Lane-Sharing and Motorcycle Accidents in Palm Beach
While lane-splitting is currently legal in California, the move to legalize it in other states could be on the horizon. But Florida law (State Uniform Traffic Control 316.209) makes it clear that, "The operator of a motorcycle shall not overtake and pass in the same lane occupied by the vehicle being overtaken," and "[n]o person shall operate a motorcycle between lanes of traffic or between adjacent lines or rows of vehicles."
In 2015, Florida's 550 motorcycle fatalities accounted for more than 10 percent of the nation's 4,837 motorcyclist deaths. Texas is the only other state in the nation to record more than 200 rider deaths per year.
Lane-Sharing Accidents in Palm Beach County
Bicyclists are at highest risk for these accidents in Florida, particularly at intersections. Special care must be taken around tractor-trailers, as wide turns can cause cyclists or motorcycle riders to be run over by the rear axles of a trailer. Safety advocates advise riders to never stop alongside such vehicles; the safest locations will be directly in front of or behind a tractor-trailer.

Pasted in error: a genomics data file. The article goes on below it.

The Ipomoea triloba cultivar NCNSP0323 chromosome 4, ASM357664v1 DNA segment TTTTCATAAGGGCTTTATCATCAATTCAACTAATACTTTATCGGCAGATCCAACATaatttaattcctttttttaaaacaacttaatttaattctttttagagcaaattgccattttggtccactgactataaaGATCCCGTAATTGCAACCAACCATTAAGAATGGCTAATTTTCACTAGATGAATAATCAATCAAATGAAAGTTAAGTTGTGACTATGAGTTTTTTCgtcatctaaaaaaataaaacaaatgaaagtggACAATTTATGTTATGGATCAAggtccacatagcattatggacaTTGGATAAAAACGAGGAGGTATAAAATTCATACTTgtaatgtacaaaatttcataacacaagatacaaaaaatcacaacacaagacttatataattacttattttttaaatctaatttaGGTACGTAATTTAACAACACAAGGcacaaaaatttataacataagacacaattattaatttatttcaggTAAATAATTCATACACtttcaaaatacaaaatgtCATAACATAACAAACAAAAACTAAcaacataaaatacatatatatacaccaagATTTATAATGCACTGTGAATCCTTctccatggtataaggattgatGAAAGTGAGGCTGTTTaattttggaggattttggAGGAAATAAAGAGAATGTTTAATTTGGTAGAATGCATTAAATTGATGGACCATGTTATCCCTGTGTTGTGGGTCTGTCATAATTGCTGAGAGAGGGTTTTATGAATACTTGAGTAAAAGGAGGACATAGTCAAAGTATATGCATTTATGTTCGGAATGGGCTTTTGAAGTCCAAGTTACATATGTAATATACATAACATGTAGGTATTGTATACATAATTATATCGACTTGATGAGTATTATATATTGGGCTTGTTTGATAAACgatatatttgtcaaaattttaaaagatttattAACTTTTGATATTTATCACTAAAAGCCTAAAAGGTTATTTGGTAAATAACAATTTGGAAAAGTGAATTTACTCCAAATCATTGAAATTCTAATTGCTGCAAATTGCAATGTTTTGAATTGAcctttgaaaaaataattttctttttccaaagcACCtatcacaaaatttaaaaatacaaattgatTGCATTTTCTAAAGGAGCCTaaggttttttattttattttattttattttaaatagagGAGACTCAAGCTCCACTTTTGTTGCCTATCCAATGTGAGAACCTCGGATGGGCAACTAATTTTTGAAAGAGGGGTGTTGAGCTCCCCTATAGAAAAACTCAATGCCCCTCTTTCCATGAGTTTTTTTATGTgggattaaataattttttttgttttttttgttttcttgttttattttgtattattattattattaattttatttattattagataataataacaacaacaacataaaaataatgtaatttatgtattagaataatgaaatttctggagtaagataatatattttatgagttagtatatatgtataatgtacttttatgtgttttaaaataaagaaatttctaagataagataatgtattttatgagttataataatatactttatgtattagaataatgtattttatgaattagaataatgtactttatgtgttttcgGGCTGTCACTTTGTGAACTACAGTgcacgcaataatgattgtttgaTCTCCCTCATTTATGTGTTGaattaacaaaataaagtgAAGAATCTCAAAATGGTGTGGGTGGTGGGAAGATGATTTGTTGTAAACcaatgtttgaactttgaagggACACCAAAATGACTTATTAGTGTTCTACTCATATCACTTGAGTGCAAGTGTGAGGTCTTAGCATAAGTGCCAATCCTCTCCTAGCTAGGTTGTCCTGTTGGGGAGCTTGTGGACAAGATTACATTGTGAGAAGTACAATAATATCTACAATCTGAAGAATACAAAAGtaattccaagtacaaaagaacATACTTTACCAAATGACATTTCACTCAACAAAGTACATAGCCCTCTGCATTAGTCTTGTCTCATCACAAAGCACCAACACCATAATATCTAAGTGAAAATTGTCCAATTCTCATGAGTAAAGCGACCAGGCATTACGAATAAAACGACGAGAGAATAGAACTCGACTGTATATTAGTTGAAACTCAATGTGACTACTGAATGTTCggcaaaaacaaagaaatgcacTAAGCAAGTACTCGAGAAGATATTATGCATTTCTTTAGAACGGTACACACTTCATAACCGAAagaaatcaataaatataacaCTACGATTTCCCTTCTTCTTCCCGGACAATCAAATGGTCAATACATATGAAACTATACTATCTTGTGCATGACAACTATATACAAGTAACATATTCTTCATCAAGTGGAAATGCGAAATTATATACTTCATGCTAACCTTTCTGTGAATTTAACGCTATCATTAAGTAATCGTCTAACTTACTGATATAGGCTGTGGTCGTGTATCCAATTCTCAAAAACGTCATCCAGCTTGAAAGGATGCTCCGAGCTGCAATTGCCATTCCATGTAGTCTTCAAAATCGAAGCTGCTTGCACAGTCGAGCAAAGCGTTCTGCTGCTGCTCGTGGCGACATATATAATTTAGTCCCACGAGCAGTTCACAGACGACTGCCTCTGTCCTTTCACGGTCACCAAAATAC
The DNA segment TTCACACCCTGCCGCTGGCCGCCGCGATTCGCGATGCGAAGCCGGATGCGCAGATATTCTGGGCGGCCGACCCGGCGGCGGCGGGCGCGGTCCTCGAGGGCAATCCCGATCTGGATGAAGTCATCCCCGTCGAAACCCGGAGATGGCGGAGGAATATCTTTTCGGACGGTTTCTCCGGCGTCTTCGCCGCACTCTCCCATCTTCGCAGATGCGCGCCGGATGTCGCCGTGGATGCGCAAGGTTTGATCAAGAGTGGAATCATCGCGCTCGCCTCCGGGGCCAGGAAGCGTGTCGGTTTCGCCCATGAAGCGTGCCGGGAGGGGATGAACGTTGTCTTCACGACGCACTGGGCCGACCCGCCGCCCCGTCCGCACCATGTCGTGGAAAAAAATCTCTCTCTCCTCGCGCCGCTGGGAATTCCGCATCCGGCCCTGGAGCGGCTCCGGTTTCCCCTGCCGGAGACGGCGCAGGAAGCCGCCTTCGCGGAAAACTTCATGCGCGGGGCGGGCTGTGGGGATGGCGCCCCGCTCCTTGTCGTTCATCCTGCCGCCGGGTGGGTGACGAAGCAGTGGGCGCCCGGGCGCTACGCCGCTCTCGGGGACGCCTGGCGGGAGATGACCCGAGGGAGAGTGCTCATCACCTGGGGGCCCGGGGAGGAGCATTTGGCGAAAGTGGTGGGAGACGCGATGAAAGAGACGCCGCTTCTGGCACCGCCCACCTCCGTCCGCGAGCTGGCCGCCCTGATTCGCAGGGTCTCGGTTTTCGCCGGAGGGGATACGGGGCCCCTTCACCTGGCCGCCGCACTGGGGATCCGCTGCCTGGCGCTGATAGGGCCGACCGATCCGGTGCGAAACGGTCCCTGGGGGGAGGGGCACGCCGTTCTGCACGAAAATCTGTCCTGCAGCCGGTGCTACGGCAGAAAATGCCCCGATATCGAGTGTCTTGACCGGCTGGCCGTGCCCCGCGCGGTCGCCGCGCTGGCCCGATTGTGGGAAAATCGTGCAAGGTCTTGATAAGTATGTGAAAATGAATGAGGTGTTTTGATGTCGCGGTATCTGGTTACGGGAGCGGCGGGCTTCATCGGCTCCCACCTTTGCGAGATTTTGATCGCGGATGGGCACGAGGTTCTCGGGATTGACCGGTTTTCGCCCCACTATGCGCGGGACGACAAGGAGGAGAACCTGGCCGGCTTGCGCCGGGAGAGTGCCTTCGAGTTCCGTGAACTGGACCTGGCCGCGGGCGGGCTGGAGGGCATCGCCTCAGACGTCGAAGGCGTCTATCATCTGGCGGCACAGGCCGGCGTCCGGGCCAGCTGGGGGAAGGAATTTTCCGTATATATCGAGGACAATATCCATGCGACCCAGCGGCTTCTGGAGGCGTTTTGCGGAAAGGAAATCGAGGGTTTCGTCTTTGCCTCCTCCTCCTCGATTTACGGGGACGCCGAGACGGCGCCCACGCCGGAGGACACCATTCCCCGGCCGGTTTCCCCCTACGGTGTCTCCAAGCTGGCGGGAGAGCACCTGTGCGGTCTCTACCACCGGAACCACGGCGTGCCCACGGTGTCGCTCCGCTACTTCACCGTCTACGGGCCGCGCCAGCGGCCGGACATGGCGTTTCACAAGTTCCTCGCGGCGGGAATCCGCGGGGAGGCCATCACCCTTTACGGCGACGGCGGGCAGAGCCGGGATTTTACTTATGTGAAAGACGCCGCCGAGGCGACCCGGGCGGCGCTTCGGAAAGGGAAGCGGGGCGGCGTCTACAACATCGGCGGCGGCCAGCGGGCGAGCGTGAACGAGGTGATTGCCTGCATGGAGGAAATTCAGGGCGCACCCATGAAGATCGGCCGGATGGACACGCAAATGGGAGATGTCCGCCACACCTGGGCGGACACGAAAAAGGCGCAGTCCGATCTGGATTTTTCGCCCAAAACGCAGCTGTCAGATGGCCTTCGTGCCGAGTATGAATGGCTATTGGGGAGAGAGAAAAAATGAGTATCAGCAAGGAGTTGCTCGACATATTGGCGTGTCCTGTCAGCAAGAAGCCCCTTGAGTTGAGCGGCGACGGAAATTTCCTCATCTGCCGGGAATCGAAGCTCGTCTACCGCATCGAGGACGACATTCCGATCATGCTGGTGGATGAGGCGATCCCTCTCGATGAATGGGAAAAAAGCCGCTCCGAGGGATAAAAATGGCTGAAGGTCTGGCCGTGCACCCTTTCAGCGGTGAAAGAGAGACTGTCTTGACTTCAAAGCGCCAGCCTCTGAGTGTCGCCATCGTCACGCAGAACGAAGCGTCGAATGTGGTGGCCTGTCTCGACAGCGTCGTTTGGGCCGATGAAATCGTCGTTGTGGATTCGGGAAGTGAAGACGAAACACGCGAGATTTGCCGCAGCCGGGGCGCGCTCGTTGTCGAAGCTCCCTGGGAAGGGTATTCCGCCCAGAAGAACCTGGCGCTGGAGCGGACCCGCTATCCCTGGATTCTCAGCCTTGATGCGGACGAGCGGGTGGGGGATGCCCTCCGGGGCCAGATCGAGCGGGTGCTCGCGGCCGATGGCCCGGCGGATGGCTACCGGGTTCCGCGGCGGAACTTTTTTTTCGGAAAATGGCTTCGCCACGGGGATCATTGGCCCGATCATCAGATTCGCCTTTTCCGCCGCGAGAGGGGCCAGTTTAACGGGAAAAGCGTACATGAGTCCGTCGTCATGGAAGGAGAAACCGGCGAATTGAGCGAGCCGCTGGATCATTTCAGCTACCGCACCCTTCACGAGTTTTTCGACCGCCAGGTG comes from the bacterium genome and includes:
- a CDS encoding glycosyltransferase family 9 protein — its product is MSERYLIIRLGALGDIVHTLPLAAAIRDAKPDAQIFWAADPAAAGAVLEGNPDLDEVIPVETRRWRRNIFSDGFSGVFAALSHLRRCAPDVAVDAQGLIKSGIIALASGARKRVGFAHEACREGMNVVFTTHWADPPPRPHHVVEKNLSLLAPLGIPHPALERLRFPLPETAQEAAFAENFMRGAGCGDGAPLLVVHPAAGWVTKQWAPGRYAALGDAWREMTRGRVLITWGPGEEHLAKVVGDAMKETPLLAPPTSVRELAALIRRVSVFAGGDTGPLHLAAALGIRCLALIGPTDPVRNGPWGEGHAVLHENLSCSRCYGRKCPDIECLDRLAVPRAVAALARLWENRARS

However, problems are most likely to arise in Florida when motorists crowd riders, by pulling alongside them at intersections, often with the intentions of making a right turn on red. Similar rules apply to cyclists, although dedicated bike lanes in Palm Beach are meant to provide a rider with a dedicated lane of travel, making it permissible to pull alongside traffic in such cases.
Lane-Splitting & Legal Liability in Florida Traffic Accidents
Those injured in lane-splitting collisions may in some cases still be entitled to collect damages. Florida law follows a comparative fault model, F.S. 768.81, which permits accident victims found partially at fault to still collect damages. A damage award will be reduced by proportioned blame.
However, an increasing number of motorcycle accidents are the fault of other motorists. Top causes include passenger vehicles that fail to yield the right of way by turning left in front of an oncoming rider and rear-end accidents at intersections. In the event of a crash, contact David J. Glatthorn.